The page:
Into Wild Essay

1824 WordsNov 11, 20148 Pages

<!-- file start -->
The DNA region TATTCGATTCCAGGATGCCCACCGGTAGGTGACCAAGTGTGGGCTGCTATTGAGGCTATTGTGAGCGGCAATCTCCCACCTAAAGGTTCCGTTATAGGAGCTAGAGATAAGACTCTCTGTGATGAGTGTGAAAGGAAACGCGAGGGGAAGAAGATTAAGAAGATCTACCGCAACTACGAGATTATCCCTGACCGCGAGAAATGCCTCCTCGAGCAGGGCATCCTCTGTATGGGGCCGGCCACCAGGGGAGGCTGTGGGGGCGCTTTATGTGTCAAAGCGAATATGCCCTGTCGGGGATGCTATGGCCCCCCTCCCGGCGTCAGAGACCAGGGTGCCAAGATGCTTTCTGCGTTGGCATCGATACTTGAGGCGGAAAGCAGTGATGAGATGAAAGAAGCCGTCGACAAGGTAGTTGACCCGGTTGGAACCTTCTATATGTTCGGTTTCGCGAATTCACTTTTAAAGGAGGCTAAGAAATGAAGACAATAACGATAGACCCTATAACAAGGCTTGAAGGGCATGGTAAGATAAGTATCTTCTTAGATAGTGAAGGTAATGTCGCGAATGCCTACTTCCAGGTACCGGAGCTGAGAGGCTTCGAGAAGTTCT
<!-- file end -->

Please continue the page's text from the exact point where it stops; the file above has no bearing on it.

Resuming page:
“In Into the Wild”, by Jon Krakauer, the focus of the book, Christopher McCandless, displays self reliance very nearly to the point of monomania and self-absorption. It was not until he took off on his Alaskan Odyssey however, that those closest to him realized the intensity of that independence. Through careful research and a personal connection to McCandless, Jon Krakauer gives the reader an inside look at a young man who did not let many people close. To assert his independence and become entirely self-reliant, McCandless took drastic measures to uncover the Truth. Many parallels can be drawn between Chris’ ideals and Emerson’s essay, Self Reliance, in which he teaches that people must seek solitude to hear their own thoughts, because society, and its inhabitants urges men to conform. The increasingly common theme of self-reliance and independence in American literature is a commentary on the ideals people still value. Some of the values that many people in modern society seem to have forgotten are; the quest for personal knowledge, the pursuit of individual happiness while not taking it from others, and above all, the ability to be comfortable in solitude and independence. Emerson goes so far as to call society “a conspiracy against the manhood of every one of its members” (Emerson, Self Reliance). This quote is just one of many examples of Chris’ beliefs that he took to heart and in this case, he could not allow himself to conform. To assert his independence Chris McCandless threw away subtlety and immersed himself in the values he thought were worthwhile and pursued the ideals that he felt were important. He alienated his family, invented a new name, and created a new life as Alexander Supertramp. Many people call his actions selfish and cruel, but others believe that while it may have been self-centered, it was a noble and necessary change for him. By not

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